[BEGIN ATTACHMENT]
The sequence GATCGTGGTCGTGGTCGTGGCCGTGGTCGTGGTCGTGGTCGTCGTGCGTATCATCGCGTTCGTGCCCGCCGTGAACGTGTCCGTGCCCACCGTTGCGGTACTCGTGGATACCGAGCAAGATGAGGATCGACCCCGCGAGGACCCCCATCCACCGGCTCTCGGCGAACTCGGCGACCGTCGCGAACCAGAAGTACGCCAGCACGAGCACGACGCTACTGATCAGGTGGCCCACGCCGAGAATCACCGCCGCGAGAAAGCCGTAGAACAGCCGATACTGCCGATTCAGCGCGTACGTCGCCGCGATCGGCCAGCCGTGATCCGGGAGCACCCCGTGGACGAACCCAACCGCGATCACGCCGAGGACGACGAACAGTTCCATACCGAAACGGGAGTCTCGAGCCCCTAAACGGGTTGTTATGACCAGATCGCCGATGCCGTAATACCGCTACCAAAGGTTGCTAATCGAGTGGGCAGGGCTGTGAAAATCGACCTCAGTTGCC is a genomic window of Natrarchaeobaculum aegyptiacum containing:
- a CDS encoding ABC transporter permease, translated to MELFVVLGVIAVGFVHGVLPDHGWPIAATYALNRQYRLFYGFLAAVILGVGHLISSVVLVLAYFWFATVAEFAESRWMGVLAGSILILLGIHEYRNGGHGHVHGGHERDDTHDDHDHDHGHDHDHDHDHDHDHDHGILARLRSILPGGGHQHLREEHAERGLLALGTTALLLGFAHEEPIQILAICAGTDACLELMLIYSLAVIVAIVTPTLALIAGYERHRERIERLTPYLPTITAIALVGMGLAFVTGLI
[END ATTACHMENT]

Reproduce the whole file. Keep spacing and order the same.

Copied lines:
The sequence GATCGTGGTCGTGGTCGTGGCCGTGGTCGTGGTCGTGGTCGTCGTGCGTATCATCGCGTTCGTGCCCGCCGTGAACGTGTCCGTGCCCACCGTTGCGGTACTCGTGGATACCGAGCAAGATGAGGATCGACCCCGCGAGGACCCCCATCCACCGGCTCTCGGCGAACTCGGCGACCGTCGCGAACCAGAAGTACGCCAGCACGAGCACGACGCTACTGATCAGGTGGCCCACGCCGAGAATCACCGCCGCGAGAAAGCCGTAGAACAGCCGATACTGCCGATTCAGCGCGTACGTCGCCGCGATCGGCCAGCCGTGATCCGGGAGCACCCCGTGGACGAACCCAACCGCGATCACGCCGAGGACGACGAACAGTTCCATACCGAAACGGGAGTCTCGAGCCCCTAAACGGGTTGTTATGACCAGATCGCCGATGCCGTAATACCGCTACCAAAGGTTGCTAATCGAGTGGGCAGGGCTGTGAAAATCGACCTCAGTTGCC is a genomic window of Natrarchaeobaculum aegyptiacum containing:
- a CDS encoding ABC transporter permease, translated to MELFVVLGVIAVGFVHGVLPDHGWPIAATYALNRQYRLFYGFLAAVILGVGHLISSVVLVLAYFWFATVAEFAESRWMGVLAGSILILLGIHEYRNGGHGHVHGGHERDDTHDDHDHDHGHDHDHDHDHDHDHDHGILARLRSILPGGGHQHLREEHAERGLLALGTTALLLGFAHEEPIQILAICAGTDACLELMLIYSLAVIVAIVTPTLALIAGYERHRERIERLTPYLPTITAIALVGMGLAFVTGLI